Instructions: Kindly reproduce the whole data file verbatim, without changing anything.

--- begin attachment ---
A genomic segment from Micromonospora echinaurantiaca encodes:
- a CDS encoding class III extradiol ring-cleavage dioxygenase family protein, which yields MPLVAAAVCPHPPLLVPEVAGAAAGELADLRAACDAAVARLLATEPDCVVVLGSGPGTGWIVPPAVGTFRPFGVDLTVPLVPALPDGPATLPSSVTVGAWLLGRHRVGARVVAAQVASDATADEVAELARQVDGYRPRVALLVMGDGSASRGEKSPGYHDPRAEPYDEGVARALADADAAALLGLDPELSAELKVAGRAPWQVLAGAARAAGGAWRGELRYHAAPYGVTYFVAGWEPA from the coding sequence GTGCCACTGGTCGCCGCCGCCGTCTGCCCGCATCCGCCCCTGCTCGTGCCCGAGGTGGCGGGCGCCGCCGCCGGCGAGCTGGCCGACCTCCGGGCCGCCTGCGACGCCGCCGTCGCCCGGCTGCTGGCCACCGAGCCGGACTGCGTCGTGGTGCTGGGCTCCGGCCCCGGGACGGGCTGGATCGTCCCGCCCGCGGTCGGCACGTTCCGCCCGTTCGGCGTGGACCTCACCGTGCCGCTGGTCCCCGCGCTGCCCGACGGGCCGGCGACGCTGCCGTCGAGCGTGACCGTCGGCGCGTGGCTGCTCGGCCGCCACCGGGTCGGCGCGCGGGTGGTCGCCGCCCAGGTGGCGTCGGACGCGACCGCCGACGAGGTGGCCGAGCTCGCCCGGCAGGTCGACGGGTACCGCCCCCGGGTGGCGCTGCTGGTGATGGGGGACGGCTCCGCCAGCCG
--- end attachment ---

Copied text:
A genomic segment from Micromonospora echinaurantiaca encodes:
- a CDS encoding class III extradiol ring-cleavage dioxygenase family protein, which yields MPLVAAAVCPHPPLLVPEVAGAAAGELADLRAACDAAVARLLATEPDCVVVLGSGPGTGWIVPPAVGTFRPFGVDLTVPLVPALPDGPATLPSSVTVGAWLLGRHRVGARVVAAQVASDATADEVAELARQVDGYRPRVALLVMGDGSASRGEKSPGYHDPRAEPYDEGVARALADADAAALLGLDPELSAELKVAGRAPWQVLAGAARAAGGAWRGELRYHAAPYGVTYFVAGWEPA from the coding sequence GTGCCACTGGTCGCCGCCGCCGTCTGCCCGCATCCGCCCCTGCTCGTGCCCGAGGTGGCGGGCGCCGCCGCCGGCGAGCTGGCCGACCTCCGGGCCGCCTGCGACGCCGCCGTCGCCCGGCTGCTGGCCACCGAGCCGGACTGCGTCGTGGTGCTGGGCTCCGGCCCCGGGACGGGCTGGATCGTCCCGCCCGCGGTCGGCACGTTCCGCCCGTTCGGCGTGGACCTCACCGTGCCGCTGGTCCCCGCGCTGCCCGACGGGCCGGCGACGCTGCCGTCGAGCGTGACCGTCGGCGCGTGGCTGCTCGGCCGCCACCGGGTCGGCGCGCGGGTGGTCGCCGCCCAGGTGGCGTCGGACGCGACCGCCGACGAGGTGGCCGAGCTCGCCCGGCAGGTCGACGGGTACCGCCCCCGGGTGGCGCTGCTGGTGATGGGGGACGGCTCCGCCAGCCG